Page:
Chapter Eight

Emma took a last look at the water spilling out and then started to run down the street. It was the same street as the music store and the Knowledge Is Power shop, but Emma was very far down the street and she had to run for a long time before she once again saw the music store. To her disbelief, Knowledge Is Power – which was only a few blocks away – had shrunk into a small, stone cube that fit perfectly in the palm of her hand. She picked it up and was surprised that it didn’t have the weight of an entire shop, but instead the weight of a pencil.

Putting it in her pocket, she looked around. Opal was nowhere to be seen. She had probably thought that Emma had gone off without her, as it was quite late in the day.

Emma walked home.


She opened her door, where Josh was doing his homework. He looked up as she entered and his eyes flicked down.

“Nice shirt,” he commented with a smirk.

Emma rolled her eyes, grabbed the nearest pillow and threw it at her roommate. Josh merely held up his hand and it bounced elsewhere in the room. Scowling, Emma folded her arms across her chest to cover herself up a bit and stomped over to her bed, where her robe lay on top of the duvet.

As she donned it, Josh spoke.

“Mrs. Shona wasn’t very happy about you and Opal leaving unexpectedly,” he commented lightly, as though they were having a conversation about the weather.

“Shut up,” Emma shot grumpily. Her little adventure in Knowledge In Power had put her in a bad mood.

“Ooh, someone’s touchy. The teachers asked me to tell you that your weeklong afterschool detention starts on Monday and it shall be held in your Care Class,” Josh informed.

“Weeklong?” Emma repeated incredulously. “Are you kidding me? And afterschool, too!”

“You shouldn’t have been a naughty girl, wagging school and then strutting around town with that thing that doesn’t serve its purpose as a shirt,” Josh scolded.

“Whatever,” Emma snapped, collapsing onto her bed. Her muscles ached from the physical effort she’d made today. She ignored her grumbling stomach and put her miniscule version of Knowledge Is Power on the bedside table, but she kept on the pendant.

“Good night, then,” Emma said, already closing her eyes. She didn’t even bother to take off her wet uniform or have dinner. The tunnel had rendered her sleepy.

“Don’t let the bed bugs bite,” Josh warned.

Emma squinted, trying to look into the eyes of the mysterious man. She couldn’t, though, because his face was blurred, as though Emma’s vision wasn’t quite right. They were standing in a golden field of barley, the stalks rustling in the wind and ticking their knees. In the distance, the barley field touched the blue sky.

The mysterious man was speaking. His voice was clear, yet at the same time Emma couldn’t make out whom he sounded like.

“When I pictured myself it was always like just an outline in a colouring book with the inside not yet completed. All the standard features were there but the colours, the zigzags, the plaids, the bits and pieces that made up me weren’t yet in place,” the man confessed. Emma didn’t know why he was telling her this.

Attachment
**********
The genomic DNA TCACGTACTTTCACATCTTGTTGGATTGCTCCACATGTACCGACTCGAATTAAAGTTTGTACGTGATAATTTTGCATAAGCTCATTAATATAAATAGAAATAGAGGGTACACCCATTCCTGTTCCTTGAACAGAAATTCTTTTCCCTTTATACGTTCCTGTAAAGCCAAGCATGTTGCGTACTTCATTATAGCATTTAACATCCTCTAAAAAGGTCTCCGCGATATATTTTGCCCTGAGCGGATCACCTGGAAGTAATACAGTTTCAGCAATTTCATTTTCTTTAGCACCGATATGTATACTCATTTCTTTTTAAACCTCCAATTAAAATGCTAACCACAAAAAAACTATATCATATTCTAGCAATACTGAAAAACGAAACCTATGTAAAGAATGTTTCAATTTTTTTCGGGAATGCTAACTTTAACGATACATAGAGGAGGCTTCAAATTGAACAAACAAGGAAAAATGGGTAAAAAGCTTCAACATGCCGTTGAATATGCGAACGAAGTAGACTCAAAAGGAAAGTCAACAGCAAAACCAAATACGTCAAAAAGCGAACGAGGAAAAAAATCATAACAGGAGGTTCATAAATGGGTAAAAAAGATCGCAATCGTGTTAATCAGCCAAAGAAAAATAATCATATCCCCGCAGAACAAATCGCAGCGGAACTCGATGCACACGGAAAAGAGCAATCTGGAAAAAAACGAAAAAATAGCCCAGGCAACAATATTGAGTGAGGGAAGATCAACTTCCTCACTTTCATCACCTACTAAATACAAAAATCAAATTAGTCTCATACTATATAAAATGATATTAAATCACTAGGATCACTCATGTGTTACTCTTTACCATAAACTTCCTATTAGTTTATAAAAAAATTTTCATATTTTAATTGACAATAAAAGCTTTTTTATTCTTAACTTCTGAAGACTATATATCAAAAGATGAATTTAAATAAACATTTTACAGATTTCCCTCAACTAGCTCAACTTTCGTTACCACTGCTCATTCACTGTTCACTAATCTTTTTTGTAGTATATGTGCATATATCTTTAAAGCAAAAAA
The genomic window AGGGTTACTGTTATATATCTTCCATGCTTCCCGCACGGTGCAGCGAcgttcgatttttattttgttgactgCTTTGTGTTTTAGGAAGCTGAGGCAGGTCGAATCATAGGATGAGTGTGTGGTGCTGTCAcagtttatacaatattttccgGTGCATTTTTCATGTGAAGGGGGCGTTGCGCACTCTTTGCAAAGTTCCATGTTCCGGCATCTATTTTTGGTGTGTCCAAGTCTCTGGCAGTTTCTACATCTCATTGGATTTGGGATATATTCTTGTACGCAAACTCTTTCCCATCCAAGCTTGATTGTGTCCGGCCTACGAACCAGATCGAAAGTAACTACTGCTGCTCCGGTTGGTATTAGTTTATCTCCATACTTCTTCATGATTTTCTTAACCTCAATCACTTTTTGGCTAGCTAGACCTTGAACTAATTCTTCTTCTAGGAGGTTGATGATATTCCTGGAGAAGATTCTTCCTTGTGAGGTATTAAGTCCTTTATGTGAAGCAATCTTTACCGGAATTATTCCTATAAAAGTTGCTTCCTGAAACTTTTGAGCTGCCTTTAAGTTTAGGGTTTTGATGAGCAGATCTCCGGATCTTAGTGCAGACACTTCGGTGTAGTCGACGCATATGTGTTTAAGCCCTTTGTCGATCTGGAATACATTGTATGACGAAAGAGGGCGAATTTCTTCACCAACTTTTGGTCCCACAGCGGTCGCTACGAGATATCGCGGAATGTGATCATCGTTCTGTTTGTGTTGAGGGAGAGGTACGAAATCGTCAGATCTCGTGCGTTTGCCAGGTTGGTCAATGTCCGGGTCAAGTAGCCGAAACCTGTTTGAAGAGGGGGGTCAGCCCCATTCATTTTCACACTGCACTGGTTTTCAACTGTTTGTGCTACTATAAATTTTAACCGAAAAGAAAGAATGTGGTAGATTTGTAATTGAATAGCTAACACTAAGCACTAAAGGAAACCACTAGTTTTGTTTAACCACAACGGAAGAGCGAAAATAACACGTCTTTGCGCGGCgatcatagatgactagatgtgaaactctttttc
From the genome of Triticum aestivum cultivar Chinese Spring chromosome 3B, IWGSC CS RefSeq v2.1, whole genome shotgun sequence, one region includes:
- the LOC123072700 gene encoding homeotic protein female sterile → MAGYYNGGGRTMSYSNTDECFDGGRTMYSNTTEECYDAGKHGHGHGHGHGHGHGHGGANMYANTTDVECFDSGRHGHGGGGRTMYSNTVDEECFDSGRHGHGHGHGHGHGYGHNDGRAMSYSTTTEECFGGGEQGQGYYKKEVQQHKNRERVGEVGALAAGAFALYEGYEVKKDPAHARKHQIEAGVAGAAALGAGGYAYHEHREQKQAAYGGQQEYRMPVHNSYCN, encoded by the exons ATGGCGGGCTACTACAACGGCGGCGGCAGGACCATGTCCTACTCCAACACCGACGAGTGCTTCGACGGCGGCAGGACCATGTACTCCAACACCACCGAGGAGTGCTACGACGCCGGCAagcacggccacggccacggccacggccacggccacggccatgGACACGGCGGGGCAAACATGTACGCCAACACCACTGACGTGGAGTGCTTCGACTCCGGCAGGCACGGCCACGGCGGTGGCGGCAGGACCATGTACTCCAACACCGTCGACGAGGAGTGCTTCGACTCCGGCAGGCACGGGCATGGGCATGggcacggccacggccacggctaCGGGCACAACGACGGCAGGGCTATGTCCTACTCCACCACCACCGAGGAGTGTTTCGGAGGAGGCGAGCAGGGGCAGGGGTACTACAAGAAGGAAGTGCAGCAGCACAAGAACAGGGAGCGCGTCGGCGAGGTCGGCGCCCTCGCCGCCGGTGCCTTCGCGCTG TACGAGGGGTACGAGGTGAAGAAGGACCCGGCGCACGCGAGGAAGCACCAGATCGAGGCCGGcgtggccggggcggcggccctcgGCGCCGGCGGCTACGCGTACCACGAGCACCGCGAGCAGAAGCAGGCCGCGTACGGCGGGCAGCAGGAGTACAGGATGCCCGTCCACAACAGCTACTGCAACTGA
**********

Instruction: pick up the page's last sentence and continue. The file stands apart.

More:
“That was until I met a beautiful girl and she taught me how to discover myself. The last time I saw her, the wind was singing. The sky was blue. There wasn’t a cloud in sight. The last time I saw her, she was laughing, trailing her feet across the greenest grass. The last time I saw her, she was alive. Real. She said to me, ‘Today isn’t just another. Today I’ll create something beautiful.’ And I thought, why bother when you’re the most beautiful thing in the universe?” the man recounted sadly. Emma took a tentative step towards him, trying to figure out whom he was.

“Death spoke to me as I watched her dancing underneath a willow tree. He told me that love and Death don’t mix. To prove his point, he ordered the willow tree to fall over. The girl was too busy dancing; she didn’t even notice the great being of nature looming over her. And then… she died. But the truth was, he killed her so that she could join him in the lead of the dead, for they loved each other. That was when I realised that I could never escape a life controlled by Death,” the man sighed. Emma took another cautious step.

“Salvation came when my family passed on a secret. It was one that explained how one could conquer Death. So I used it, and I never saw him again.”

Emma was so close to the man that she could smell his minty breath. She reached out a hesitant to his blurred face. She touched his cheek and the blur disappeared –

Emma sat up in bed.

Her pendant felt warm and it was almost as if it was pulsing. The room was brightened with its yellow light.

Emma sighed. She had been so close to finding out whom that man was – but after the blur disappeared, she hadn’t had any time to examine his face. She was certain that he was the person she was looking for. After all, he had talked about his family passing on the secret to conquering Death! Oh, if only she hadn’t woken up!